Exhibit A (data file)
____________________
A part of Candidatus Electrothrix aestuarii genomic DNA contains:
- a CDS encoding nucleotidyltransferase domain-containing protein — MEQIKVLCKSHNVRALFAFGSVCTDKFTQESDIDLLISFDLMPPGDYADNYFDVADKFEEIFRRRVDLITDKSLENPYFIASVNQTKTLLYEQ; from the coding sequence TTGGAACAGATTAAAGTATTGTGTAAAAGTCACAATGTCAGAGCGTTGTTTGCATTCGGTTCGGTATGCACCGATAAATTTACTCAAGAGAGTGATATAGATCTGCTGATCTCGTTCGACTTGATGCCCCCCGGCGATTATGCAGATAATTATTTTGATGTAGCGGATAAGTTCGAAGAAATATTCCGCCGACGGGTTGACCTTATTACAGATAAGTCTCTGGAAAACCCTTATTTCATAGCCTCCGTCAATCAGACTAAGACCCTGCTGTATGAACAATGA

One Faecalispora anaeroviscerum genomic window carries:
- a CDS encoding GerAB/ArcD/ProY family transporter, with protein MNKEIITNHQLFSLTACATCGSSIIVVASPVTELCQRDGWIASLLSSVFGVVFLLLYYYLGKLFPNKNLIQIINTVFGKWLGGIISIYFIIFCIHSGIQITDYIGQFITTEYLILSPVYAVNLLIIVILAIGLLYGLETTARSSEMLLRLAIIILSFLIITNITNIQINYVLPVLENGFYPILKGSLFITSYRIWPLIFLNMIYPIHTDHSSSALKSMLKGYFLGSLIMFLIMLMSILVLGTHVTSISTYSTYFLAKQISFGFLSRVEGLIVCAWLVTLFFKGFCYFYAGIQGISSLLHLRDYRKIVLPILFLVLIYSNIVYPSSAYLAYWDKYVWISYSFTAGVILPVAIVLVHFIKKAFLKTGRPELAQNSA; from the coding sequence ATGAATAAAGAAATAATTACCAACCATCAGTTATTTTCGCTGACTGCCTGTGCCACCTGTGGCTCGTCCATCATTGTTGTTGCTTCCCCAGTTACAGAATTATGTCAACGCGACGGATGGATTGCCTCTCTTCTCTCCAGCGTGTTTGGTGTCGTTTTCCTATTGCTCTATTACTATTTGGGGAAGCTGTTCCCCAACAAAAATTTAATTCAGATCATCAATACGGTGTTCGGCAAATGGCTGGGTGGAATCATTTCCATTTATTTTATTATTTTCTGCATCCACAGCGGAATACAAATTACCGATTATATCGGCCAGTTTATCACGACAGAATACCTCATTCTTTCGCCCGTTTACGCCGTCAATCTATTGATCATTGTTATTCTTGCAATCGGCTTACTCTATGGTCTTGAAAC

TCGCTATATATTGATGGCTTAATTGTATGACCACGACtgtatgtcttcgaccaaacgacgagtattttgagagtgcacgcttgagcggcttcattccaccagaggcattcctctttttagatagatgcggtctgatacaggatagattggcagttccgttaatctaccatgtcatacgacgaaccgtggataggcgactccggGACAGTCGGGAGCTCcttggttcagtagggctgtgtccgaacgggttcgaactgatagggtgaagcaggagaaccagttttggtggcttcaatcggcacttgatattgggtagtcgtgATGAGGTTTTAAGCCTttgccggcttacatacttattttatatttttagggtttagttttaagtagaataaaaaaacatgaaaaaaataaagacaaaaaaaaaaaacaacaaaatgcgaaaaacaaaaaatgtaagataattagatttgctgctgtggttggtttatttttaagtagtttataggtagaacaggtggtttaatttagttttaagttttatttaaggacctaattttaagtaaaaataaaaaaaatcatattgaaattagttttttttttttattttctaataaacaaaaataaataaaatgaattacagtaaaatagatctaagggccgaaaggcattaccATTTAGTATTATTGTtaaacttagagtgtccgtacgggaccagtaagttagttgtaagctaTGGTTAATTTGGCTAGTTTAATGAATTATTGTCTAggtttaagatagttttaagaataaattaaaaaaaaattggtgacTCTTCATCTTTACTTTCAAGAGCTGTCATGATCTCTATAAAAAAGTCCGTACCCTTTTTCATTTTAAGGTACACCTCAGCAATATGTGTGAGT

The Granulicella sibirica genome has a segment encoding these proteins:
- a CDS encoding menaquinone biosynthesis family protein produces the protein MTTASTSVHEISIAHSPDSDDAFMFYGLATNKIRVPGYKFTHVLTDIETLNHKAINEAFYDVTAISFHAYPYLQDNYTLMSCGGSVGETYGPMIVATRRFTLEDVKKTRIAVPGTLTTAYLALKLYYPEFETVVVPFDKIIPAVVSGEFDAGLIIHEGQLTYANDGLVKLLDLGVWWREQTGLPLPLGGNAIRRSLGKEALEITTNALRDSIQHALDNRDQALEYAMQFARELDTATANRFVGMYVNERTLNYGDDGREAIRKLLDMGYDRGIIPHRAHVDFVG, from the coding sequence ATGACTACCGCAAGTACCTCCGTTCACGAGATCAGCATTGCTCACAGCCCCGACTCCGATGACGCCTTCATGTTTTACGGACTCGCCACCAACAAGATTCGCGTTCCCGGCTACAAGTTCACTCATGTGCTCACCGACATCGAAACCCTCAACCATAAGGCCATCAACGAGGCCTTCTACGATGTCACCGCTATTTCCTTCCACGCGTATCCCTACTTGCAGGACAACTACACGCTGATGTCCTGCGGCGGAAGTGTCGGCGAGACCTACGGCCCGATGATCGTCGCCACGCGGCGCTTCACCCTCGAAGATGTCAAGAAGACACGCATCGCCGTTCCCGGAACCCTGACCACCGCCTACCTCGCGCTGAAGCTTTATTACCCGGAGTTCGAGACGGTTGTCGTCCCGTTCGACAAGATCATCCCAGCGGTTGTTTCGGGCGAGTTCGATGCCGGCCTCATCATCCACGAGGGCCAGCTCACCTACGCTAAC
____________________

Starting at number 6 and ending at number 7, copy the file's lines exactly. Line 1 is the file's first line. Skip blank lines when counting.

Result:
The Granulicella sibirica genome has a segment encoding these proteins:
- a CDS encoding menaquinone biosynthesis family protein produces the protein MTTASTSVHEISIAHSPDSDDAFMFYGLATNKIRVPGYKFTHVLTDIETLNHKAINEAFYDVTAISFHAYPYLQDNYTLMSCGGSVGETYGPMIVATRRFTLEDVKKTRIAVPGTLTTAYLALKLYYPEFETVVVPFDKIIPAVVSGEFDAGLIIHEGQLTYANDGLVKLLDLGVWWREQTGLPLPLGGNAIRRSLGKEALEITTNALRDSIQHALDNRDQALEYAMQFARELDTATANRFVGMYVNERTLNYGDDGREAIRKLLDMGYDRGIIPHRAHVDFVG, from the coding sequence ATGACTACCGCAAGTACCTCCGTTCACGAGATCAGCATTGCTCACAGCCCCGACTCCGATGACGCCTTCATGTTTTACGGACTCGCCACCAACAAGATTCGCGTTCCCGGCTACAAGTTCACTCATGTGCTCACCGACATCGAAACCCTCAACCATAAGGCCATCAACGAGGCCTTCTACGATGTCACCGCTATTTCCTTCCACGCGTATCCCTACTTGCAGGACAACTACACGCTGATGTCCTGCGGCGGAAGTGTCGGCGAGACCTACGGCCCGATGATCGTCGCCACGCGGCGCTTCACCCTCGAAGATGTCAAGAAGACACGCATCGCCGTTCCCGGAACCCTGACCACCGCCTACCTCGCGCTGAAGCTTTATTACCCGGAGTTCGAGACGGTTGTCGTCCCGTTCGACAAGATCATCCCAGCGGTTGTTTCGGGCGAGTTCGATGCCGGCCTCATCATCCACGAGGGCCAGCTCACCTACGCTAAC